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In order to understand the full importance of these laws, it is necessary to understand the concepts of and relationships among mass, momentum, force, andacceleration.

Mass, momentum, force, and acceleration

Newton introduced the term mass as being distinct from weight . Mass is not easy to define in its own right. Mass can be thought of as being a "quantity ofmatter" or a "measure of inertia."

One of the properties of mass in a gravitational field is weight. Newton showed that weight is proportional to mass.

(In earlier modules, we have said that the weight of a body is a measure of the force required to cause that body to accelerate toward the surface of theearth at a rate of approximately 32.2 ft/s^2 or 9.81 m/s^2.)

Newton also worked with the concept of momentum , which is the product of the mass and the velocity of an object. Momentum is a vectorquantity, having the same direction as the velocity to which it applies. Therefore, momenta are always added or subtracted as vectors.

The rate of change of momentum

As indicated in the second law , the force required to bring about a change in momentum is proportional to the rate of change of themomentum:

F $ (m*v2 - m*v1)/t

where the momentum is changed from a value of m*v1 to a value of m*v2 in a time interval t .

(Note that I elected to use the $ character to indicate "is proportional to." Textbooks typically use a Greek letter for this purpose, which is not compatiblewith many Braille displays and some audio screen readers.)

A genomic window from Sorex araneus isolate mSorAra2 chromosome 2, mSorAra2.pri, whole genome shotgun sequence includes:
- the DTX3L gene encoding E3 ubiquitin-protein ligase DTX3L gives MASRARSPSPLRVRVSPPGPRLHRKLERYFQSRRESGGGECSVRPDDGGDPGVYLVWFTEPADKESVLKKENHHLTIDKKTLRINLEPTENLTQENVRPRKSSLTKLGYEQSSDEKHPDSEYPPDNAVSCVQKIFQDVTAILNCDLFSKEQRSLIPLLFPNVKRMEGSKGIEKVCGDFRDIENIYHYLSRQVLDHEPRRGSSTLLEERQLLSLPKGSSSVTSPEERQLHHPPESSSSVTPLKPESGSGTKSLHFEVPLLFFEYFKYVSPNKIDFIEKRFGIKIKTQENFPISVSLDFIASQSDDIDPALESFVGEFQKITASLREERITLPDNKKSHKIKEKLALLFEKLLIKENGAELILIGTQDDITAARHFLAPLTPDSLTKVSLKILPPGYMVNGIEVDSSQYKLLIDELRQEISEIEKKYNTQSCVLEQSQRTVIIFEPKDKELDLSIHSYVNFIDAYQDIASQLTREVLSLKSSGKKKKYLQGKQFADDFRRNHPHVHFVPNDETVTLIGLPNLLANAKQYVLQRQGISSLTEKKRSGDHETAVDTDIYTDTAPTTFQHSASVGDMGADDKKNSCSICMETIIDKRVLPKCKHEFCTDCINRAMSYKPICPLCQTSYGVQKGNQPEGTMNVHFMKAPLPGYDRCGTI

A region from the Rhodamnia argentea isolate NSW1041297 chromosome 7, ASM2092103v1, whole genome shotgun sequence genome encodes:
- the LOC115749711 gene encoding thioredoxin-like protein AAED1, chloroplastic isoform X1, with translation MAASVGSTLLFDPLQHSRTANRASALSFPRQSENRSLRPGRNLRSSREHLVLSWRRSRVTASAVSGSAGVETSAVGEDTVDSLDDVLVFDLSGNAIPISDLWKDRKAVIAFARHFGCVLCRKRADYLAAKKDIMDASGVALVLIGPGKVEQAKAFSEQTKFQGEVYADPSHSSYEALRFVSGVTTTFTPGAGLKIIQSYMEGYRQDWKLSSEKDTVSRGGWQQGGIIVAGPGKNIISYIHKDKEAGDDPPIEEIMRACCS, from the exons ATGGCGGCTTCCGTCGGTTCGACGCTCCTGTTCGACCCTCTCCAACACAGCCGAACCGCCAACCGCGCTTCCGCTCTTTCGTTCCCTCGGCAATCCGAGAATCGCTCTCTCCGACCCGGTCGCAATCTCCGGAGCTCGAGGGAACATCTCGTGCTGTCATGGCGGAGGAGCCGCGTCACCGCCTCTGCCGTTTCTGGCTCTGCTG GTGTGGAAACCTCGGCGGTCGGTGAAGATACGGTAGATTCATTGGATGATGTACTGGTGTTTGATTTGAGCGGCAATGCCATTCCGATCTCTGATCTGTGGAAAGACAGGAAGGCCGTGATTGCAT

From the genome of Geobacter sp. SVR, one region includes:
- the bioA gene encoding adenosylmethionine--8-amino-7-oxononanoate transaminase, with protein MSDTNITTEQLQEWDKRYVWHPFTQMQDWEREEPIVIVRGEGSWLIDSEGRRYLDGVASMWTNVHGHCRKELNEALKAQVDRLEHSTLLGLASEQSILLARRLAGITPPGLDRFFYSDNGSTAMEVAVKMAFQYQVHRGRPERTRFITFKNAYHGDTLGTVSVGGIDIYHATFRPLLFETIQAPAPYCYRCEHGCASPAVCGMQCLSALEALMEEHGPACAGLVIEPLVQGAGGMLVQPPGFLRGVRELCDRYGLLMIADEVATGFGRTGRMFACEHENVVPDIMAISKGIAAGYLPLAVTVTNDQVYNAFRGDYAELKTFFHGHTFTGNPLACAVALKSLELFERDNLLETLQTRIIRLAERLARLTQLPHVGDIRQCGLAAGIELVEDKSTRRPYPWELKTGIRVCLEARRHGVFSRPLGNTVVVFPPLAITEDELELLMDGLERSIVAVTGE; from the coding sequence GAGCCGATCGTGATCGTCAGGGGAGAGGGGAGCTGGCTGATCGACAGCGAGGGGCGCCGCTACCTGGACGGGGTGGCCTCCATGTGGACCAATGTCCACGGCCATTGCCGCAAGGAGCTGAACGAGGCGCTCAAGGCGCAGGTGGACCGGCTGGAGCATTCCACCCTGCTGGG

Given that the mass is constant (for the scenarios addressed in this collection of modules), and acceleration is given by the rate of change ofvelocity, factoring mass out of the above equation gives us

F $ m*(v2 - v1)/t, or

F $ m*a

where a is acceleration. Thus, force is proportional to the product of mass and acceleration. For a given mass, a specific force is required to cause thatmass to accelerate by a given amount.

Resources

I will publish a module containing consolidated links to resources on my Connexions web page and will update and add to the list as additional modulesin this collection are published.

Miscellaneous

This section contains a variety of miscellaneous information.

Housekeeping material
  • Module name: Force and Motion -- Introduction
  • File: Phy1140.htm
  • Revised: 10/02/15
  • Keywords:
    • physics
    • accessible
    • accessibility